Bird electric scooters could be flocking back to Milwaukee

Bird electric scooters could be flocking back to Milwaukee

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Remember those fancy Bird electric scooters that appeared all over Milwaukee? Then the city of Milwaukee told the company that these vehicles are illegal under state law and sued the company to remove them from the streets of the city. Well, it looks like the city and Bird have settled the lawsuit.

Bird Scooters Milwaukee

In a recent Biztimes article, they reported that legislation (Assembly Bill 159 and Senate Bill 152) was introduced in the state Legislature that would allow the scooters to operate legally in the city.

The city of Milwaukee supported the Assembly bill which reads:

"This bill authorizes the use of electric scooters on highways. Under the bill, an electric scooter is defined as “a device weighing less than 100 pounds that has handlebars and an electric motor, is powered solely by the electric motor and human power, and has a maximum speed of not more than 20 miles per hour on a paved level surface when powered solely by the electric motor.”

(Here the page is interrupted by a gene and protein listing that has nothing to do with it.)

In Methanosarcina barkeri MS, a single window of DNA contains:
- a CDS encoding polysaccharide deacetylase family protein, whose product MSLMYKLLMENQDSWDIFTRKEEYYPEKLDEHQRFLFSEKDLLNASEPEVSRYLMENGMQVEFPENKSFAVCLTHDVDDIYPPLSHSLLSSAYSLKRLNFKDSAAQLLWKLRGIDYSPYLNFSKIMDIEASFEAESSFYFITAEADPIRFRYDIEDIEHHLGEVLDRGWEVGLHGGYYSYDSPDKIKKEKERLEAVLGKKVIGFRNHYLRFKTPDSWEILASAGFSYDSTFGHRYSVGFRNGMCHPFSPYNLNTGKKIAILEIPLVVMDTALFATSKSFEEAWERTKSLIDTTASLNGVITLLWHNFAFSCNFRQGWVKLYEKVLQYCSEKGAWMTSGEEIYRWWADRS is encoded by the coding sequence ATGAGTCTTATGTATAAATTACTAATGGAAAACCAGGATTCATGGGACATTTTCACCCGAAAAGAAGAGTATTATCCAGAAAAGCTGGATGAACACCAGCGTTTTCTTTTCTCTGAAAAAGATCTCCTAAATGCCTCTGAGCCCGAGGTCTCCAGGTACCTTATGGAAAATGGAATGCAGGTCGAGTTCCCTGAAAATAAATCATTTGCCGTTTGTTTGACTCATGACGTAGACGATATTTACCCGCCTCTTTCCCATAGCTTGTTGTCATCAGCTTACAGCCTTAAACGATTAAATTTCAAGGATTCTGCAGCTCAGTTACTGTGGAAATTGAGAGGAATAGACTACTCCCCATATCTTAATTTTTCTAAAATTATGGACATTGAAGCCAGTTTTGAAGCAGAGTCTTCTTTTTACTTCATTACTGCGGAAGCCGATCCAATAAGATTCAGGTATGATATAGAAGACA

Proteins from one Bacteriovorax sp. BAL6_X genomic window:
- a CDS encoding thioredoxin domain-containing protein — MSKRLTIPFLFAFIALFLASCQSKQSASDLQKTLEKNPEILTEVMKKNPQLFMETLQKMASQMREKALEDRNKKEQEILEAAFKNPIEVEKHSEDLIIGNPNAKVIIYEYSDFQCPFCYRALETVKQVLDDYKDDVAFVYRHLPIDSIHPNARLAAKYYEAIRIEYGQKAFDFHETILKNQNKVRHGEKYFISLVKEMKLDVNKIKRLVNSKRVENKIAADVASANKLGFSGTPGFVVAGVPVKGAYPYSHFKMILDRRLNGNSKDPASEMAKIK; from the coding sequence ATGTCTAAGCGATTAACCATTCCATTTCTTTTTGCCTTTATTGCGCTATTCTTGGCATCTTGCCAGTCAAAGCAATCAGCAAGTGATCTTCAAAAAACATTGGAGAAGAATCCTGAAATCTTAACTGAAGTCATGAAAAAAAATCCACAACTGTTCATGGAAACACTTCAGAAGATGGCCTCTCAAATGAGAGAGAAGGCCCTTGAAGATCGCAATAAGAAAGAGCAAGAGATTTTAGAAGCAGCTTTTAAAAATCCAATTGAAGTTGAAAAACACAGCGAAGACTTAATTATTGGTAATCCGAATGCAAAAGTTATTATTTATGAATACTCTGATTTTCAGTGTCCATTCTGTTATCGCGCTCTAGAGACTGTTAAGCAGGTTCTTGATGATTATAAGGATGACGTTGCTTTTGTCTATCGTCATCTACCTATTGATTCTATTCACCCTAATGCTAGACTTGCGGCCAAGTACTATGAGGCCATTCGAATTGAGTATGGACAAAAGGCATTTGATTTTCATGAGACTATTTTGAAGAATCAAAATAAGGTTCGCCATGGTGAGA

The bill provides that “electric scooter” does not include an electric personal assistive mobility device (EPAMD), motorcycle, motor bicycle, or moped. The bill authorizes electric scooters to be used on certain highways subject to the same requirements as apply under current law to EPAMDs.
More specifically, this bill provides the following:

  1. Electric scooters are exempt from vehicle registration by the Department of Transportation.
  2. Operators of electric scooters must observe many of the rules of the road. Operators who violate the applicable rules of the road are subject to the same penalties as those that apply to violations committed while operating an EPAMD.
  3. Electric scooters may be operated on most roadways, sidewalks, bicycle lanes, and bicycle ways. However, a local highway authority may by ordinance regulate the rental and operation of electric scooters.
  4. Electric scooters must satisfy the same equipment requirements as
    EPAMDs, including lighting and brake requirements.
    For further information see the state and local fiscal estimate, which will be printed as an appendix to this bill."

Apparently, Milwaukee DPW has everything ready to launch a pilot program for the scooters once the law is passed.

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